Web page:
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MarkEsq
04-29-2008, 09:54 PM
So here's the set up: my MC has been coerced into helping a mad Texan blow up a colony of gophers using a home-made bomb. Or dozens of them. They have all the ingredients (fertilizer etc) but I'm not clear on what the final "bomb" would look like. Could the materials be packed into an oil drum and exploded? How else might they do it? How does one ignite such a concoction?
So at the risk of attracting attention from the authorities, :tongue I'd sure like to get a picture for how someone might explode home-made bomb(s) on a patch of land to maximum effect.
Thanks!

slcboston
04-29-2008, 09:58 PM
I'd start by watching "Caddyshack."

But that's just me. :)

(And in the realm of the serious... the words "mad Texan" "home-made" and "blow up" ought to be enough to at least give you serious pause - if not out-right back out.)

Smiling Ted
04-30-2008, 11:21 AM
These days, the way folks ACTUALLY get rid of gophers is even funnier than blowing 'em up...

There's a genuine, actual GOPHER-SUCKING service. It uses a giant vacuum to suck the poor little bastards out of their holes into a holding tank, then trucks the uninjured, but slightly shook up, varmints to a new site, miles away.

jclarkdawe
04-30-2008, 04:26 PM
I'm not going to claim any great experience here, but ANFO (or AN/FO, for ammonium nitrate / fuel oil) would not be the explosive of choice here. Explosions go up and out, not down into the ground. Unless you used a massive amount, the gophers would probably only have ringing ears. Depending on the type of earth, laying on an explosive on the surface isn't terribly effective.

Here you'd have to dig down to the depth of the lowest den and insert the explosive there. Even then it's questionable how far an explosion would go laterally.

Also with ANFO you need a detonator. You can find information on ANFO on Wikipedia.

Now the easiest approach for gophers that I can think of is throwing an M-80 down the hole. However, if I wanted an over-the-top, Texas style approach and didn't want to suck them up, I'd bring in a super-huge bucket loader, something that would fill up a dump truck in one bucket. As you're scooping them up, the gophers are spilling out the side.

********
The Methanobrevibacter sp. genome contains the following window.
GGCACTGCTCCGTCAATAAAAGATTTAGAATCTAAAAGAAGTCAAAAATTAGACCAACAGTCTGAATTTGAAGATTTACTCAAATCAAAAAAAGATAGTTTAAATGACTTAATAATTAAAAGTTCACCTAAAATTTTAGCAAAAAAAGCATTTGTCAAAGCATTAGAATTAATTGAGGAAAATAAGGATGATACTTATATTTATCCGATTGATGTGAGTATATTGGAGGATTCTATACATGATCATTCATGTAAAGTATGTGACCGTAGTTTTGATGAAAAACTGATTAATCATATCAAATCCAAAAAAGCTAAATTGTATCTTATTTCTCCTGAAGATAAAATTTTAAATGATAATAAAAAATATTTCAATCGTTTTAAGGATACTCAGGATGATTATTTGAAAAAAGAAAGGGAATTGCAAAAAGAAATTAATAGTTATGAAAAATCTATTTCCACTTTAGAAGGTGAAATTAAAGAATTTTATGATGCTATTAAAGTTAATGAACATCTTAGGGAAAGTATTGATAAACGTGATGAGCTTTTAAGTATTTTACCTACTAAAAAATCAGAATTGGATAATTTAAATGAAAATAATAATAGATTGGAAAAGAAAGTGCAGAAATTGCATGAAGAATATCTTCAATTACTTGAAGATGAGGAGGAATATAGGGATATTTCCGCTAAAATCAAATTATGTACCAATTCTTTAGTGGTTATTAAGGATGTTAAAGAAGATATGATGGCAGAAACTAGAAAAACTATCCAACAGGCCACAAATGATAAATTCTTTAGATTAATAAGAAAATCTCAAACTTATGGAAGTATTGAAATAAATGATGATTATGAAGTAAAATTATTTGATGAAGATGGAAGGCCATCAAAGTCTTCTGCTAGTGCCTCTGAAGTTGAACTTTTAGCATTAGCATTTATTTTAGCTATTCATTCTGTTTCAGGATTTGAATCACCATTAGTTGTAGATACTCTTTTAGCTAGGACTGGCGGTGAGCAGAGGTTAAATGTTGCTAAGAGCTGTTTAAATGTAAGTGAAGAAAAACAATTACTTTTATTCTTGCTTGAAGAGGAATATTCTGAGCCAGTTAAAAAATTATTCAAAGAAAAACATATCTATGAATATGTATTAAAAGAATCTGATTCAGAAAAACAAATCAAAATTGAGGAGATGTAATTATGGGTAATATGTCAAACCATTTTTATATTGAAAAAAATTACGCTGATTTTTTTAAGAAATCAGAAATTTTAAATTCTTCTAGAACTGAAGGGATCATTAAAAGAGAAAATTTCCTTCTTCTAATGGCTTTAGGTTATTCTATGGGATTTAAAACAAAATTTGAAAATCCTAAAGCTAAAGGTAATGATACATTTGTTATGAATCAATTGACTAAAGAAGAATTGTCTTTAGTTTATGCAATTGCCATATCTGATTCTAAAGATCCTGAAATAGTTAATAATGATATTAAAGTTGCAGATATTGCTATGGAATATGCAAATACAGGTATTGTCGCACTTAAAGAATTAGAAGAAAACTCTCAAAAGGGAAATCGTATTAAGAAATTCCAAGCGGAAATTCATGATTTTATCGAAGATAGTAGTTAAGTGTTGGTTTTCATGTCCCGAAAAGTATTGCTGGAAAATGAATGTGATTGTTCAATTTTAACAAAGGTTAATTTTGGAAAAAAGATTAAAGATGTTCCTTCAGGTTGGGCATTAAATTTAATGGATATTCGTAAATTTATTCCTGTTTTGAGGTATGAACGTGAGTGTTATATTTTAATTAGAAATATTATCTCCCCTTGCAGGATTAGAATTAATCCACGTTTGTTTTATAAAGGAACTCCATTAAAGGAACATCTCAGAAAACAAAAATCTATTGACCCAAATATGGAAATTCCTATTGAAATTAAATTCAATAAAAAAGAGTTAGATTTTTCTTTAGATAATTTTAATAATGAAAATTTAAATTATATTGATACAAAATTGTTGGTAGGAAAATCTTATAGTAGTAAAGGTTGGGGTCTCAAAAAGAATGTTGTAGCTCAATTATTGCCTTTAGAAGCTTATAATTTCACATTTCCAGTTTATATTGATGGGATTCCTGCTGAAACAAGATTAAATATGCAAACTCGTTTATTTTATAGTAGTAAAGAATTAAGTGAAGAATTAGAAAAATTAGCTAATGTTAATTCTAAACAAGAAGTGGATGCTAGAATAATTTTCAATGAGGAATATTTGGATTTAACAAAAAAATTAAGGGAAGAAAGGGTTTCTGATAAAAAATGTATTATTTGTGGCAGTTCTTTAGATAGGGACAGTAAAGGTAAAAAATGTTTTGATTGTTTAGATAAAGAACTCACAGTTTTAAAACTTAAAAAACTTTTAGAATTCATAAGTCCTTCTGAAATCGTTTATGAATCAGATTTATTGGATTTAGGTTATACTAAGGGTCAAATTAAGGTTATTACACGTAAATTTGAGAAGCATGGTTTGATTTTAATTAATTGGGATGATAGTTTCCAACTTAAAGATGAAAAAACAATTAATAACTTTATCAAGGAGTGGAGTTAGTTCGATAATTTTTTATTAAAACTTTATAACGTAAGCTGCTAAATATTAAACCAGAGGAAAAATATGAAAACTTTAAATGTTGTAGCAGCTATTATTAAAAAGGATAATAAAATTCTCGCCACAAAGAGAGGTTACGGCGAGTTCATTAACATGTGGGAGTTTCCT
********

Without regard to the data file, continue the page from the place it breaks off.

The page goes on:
Best of luck,

Jim Clark-Dawe

JamieFord
04-30-2008, 05:31 PM
Call your local feed store. They'll sell this stuff, I can't remember what it's called, but it comes in a can and looks like gravel. You dump it in and add water and it turns into acetylene gas (stuff used in welding torches). The gas flows through the terrain and then you drop a match in and WHOOOOSH--like a flame thrower. BUT, if you covered all the holes so there was no venting and dumped a TON in there, you'd have a pretty nice fireworks show.

Pyrotechnically yours,

J

waylander
04-30-2008, 05:48 PM
Call your local feed store. They'll sell this stuff, I can't remember what it's called, but it comes in a can and looks like gravel. You dump it in and add water and it turns into acetylene gas (stuff used in welding torches). The gas flows through the terrain and then you drop a match in and WHOOOOSH--like a flame thrower. BUT, if you covered all the holes so there was no venting and dumped a TON in there, you'd have a pretty nice fireworks show.

Pyrotechnically yours,

J

Calcium carbide?

Kathie Freeman
04-30-2008, 07:33 PM